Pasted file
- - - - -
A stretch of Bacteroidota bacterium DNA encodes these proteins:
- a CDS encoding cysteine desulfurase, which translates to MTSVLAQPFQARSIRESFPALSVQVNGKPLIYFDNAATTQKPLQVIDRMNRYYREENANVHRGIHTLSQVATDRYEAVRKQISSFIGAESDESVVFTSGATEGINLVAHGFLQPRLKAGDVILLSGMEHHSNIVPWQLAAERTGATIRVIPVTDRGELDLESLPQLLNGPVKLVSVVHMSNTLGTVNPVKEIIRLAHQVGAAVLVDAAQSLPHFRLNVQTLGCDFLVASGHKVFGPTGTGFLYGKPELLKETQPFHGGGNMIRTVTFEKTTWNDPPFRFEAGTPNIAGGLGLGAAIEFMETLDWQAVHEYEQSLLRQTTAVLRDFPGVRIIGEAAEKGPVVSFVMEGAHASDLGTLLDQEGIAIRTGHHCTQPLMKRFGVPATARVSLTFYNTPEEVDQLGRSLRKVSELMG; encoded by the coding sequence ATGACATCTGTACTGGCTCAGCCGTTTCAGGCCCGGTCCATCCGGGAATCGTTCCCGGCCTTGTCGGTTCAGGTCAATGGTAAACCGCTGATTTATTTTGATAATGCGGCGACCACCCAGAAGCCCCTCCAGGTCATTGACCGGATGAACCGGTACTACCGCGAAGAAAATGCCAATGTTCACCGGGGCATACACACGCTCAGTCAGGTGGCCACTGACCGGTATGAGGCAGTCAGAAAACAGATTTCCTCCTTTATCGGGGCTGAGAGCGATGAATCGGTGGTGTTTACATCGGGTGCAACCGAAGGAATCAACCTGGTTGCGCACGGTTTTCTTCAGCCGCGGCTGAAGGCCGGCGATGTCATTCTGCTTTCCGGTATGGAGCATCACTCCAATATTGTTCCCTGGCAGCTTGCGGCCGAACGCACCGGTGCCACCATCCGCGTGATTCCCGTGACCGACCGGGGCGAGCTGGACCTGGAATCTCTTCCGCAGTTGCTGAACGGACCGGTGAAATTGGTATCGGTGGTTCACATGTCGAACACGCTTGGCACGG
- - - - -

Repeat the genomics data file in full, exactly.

A stretch of Bacteroidota bacterium DNA encodes these proteins:
- a CDS encoding cysteine desulfurase, which translates to MTSVLAQPFQARSIRESFPALSVQVNGKPLIYFDNAATTQKPLQVIDRMNRYYREENANVHRGIHTLSQVATDRYEAVRKQISSFIGAESDESVVFTSGATEGINLVAHGFLQPRLKAGDVILLSGMEHHSNIVPWQLAAERTGATIRVIPVTDRGELDLESLPQLLNGPVKLVSVVHMSNTLGTVNPVKEIIRLAHQVGAAVLVDAAQSLPHFRLNVQTLGCDFLVASGHKVFGPTGTGFLYGKPELLKETQPFHGGGNMIRTVTFEKTTWNDPPFRFEAGTPNIAGGLGLGAAIEFMETLDWQAVHEYEQSLLRQTTAVLRDFPGVRIIGEAAEKGPVVSFVMEGAHASDLGTLLDQEGIAIRTGHHCTQPLMKRFGVPATARVSLTFYNTPEEVDQLGRSLRKVSELMG; encoded by the coding sequence ATGACATCTGTACTGGCTCAGCCGTTTCAGGCCCGGTCCATCCGGGAATCGTTCCCGGCCTTGTCGGTTCAGGTCAATGGTAAACCGCTGATTTATTTTGATAATGCGGCGACCACCCAGAAGCCCCTCCAGGTCATTGACCGGATGAACCGGTACTACCGCGAAGAAAATGCCAATGTTCACCGGGGCATACACACGCTCAGTCAGGTGGCCACTGACCGGTATGAGGCAGTCAGAAAACAGATTTCCTCCTTTATCGGGGCTGAGAGCGATGAATCGGTGGTGTTTACATCGGGTGCAACCGAAGGAATCAACCTGGTTGCGCACGGTTTTCTTCAGCCGCGGCTGAAGGCCGGCGATGTCATTCTGCTTTCCGGTATGGAGCATCACTCCAATATTGTTCCCTGGCAGCTTGCGGCCGAACGCACCGGTGCCACCATCCGCGTGATTCCCGTGACCGACCGGGGCGAGCTGGACCTGGAATCTCTTCCGCAGTTGCTGAACGGACCGGTGAAATTGGTATCGGTGGTTCACATGTCGAACACGCTTGGCACGG